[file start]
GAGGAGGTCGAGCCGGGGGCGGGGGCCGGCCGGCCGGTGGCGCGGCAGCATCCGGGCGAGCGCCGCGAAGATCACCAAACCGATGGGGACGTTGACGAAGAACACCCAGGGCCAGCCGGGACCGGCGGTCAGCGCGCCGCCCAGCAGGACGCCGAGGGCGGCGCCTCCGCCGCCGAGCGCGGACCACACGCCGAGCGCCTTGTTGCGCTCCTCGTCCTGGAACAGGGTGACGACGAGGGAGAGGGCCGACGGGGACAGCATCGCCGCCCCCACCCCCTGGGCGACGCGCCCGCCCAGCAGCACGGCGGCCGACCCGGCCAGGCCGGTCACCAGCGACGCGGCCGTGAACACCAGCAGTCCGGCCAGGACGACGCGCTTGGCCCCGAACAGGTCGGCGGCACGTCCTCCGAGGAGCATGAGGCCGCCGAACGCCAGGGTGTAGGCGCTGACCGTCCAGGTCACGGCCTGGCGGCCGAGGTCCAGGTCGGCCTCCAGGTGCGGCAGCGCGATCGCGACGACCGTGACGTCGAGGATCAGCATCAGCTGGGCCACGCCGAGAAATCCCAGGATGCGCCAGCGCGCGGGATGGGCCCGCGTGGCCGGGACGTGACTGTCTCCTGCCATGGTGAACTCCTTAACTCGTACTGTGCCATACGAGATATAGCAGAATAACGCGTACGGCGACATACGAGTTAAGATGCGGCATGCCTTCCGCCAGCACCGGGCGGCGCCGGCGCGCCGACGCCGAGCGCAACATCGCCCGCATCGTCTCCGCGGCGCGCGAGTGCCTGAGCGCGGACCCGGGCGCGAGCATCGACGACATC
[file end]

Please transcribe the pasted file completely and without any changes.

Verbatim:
GAGGAGGTCGAGCCGGGGGCGGGGGCCGGCCGGCCGGTGGCGCGGCAGCATCCGGGCGAGCGCCGCGAAGATCACCAAACCGATGGGGACGTTGACGAAGAACACCCAGGGCCAGCCGGGACCGGCGGTCAGCGCGCCGCCCAGCAGGACGCCGAGGGCGGCGCCTCCGCCGCCGAGCGCGGACCACACGCCGAGCGCCTTGTTGCGCTCCTCGTCCTGGAACAGGGTGACGACGAGGGAGAGGGCCGACGGGGACAGCATCGCCGCCCCCACCCCCTGGGCGACGCGCCCGCCCAGCAGCACGGCGGCCGACCCGGCCAGGCCGGTCACCAGCGACGCGGCCGTGAACACCAGCAGTCCGGCCAGGACGACGCGCTTGGCCCCGAACAGGTCGGCGGCACGTCCTCCGAGGAGCATGAGGCCGCCGAACGCCAGGGTGTAGGCGCTGACCGTCCAGGTCACGGCCTGGCGGCCGAGGTCCAGGTCGGCCTCCAGGTGCGGCAGCGCGATCGCGACGACCGTGACGTCGAGGATCAGCATCAGCTGGGCCACGCCGAGAAATCCCAGGATGCGCCAGCGCGCGGGATGGGCCCGCGTGGCCGGGACGTGACTGTCTCCTGCCATGGTGAACTCCTTAACTCGTACTGTGCCATACGAGATATAGCAGAATAACGCGTACGGCGACATACGAGTTAAGATGCGGCATGCCTTCCGCCAGCACCGGGCGGCGCCGGCGCGCCGACGCCGAGCGCAACATCGCCCGCATCGTCTCCGCGGCGCGCGAGTGCCTGAGCGCGGACCCGGGCGCGAGCATCGACGACATC